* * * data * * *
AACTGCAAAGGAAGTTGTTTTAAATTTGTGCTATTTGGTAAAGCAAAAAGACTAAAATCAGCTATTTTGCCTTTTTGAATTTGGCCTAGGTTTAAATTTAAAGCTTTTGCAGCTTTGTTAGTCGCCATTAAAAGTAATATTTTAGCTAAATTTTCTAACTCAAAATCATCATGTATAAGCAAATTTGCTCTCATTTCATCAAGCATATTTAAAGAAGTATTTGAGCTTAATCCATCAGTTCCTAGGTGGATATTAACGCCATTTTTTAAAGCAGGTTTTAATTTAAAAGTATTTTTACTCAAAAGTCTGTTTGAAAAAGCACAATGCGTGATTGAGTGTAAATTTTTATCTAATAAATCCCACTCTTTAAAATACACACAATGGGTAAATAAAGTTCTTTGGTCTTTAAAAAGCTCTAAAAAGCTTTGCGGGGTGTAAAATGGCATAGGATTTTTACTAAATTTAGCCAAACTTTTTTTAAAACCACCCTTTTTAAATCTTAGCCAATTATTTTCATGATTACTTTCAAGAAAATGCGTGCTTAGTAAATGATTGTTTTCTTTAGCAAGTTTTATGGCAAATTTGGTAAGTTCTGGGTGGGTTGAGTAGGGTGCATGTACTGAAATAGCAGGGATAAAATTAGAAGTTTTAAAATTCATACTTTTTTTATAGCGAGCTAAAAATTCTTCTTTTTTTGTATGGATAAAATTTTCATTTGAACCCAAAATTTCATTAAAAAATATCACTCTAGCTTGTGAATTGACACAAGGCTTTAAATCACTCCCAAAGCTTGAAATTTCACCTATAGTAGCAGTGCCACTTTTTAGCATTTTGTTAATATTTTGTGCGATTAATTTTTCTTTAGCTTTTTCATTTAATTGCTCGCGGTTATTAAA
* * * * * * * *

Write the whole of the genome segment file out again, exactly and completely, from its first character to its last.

AACTGCAAAGGAAGTTGTTTTAAATTTGTGCTATTTGGTAAAGCAAAAAGACTAAAATCAGCTATTTTGCCTTTTTGAATTTGGCCTAGGTTTAAATTTAAAGCTTTTGCAGCTTTGTTAGTCGCCATTAAAAGTAATATTTTAGCTAAATTTTCTAACTCAAAATCATCATGTATAAGCAAATTTGCTCTCATTTCATCAAGCATATTTAAAGAAGTATTTGAGCTTAATCCATCAGTTCCTAGGTGGATATTAACGCCATTTTTTAAAGCAGGTTTTAATTTAAAAGTATTTTTACTCAAAAGTCTGTTTGAAAAAGCACAATGCGTGATTGAGTGTAAATTTTTATCTAATAAATCCCACTCTTTAAAATACACACAATGGGTAAATAAAGTTCTTTGGTCTTTAAAAAGCTCTAAAAAGCTTTGCGGGGTGTAAAATGGCATAGGATTTTTACTAAATTTAGCCAAACTTTTTTTAAAACCACCCTTTTTAAATCTTAGCCAATTATTTTCATGATTACTTTCAAGAAAATGCGTGCTTAGTAAATGATTGTTTTCTTTAGCAAGTTTTATGGCAAATTTGGTAAGTTCTGGGTGGGTTGAGTAGGGTGCATGTACTGAAATAGCAGGGATAAAATTAGAAGTTTTAAAATTCATACTTTTTTTATAGCGAGCTAAAAATTCTTCTTTTTTTGTATGGATAAAATTTTCATTTGAACCCAAAATTTCATTAAAAAATATCACTCTAGCTTGTGAATTGACACAAGGCTTTAAATCACTCCCAAAGCTTGAAATTTCACCTATAGTAGCAGTGCCACTTTTTAGCATTTTGTTAATATTTTGTGCGATTAATTTTTCTTTAGCTTTTTCATTTAATTGCTCGCGGTTATTAAA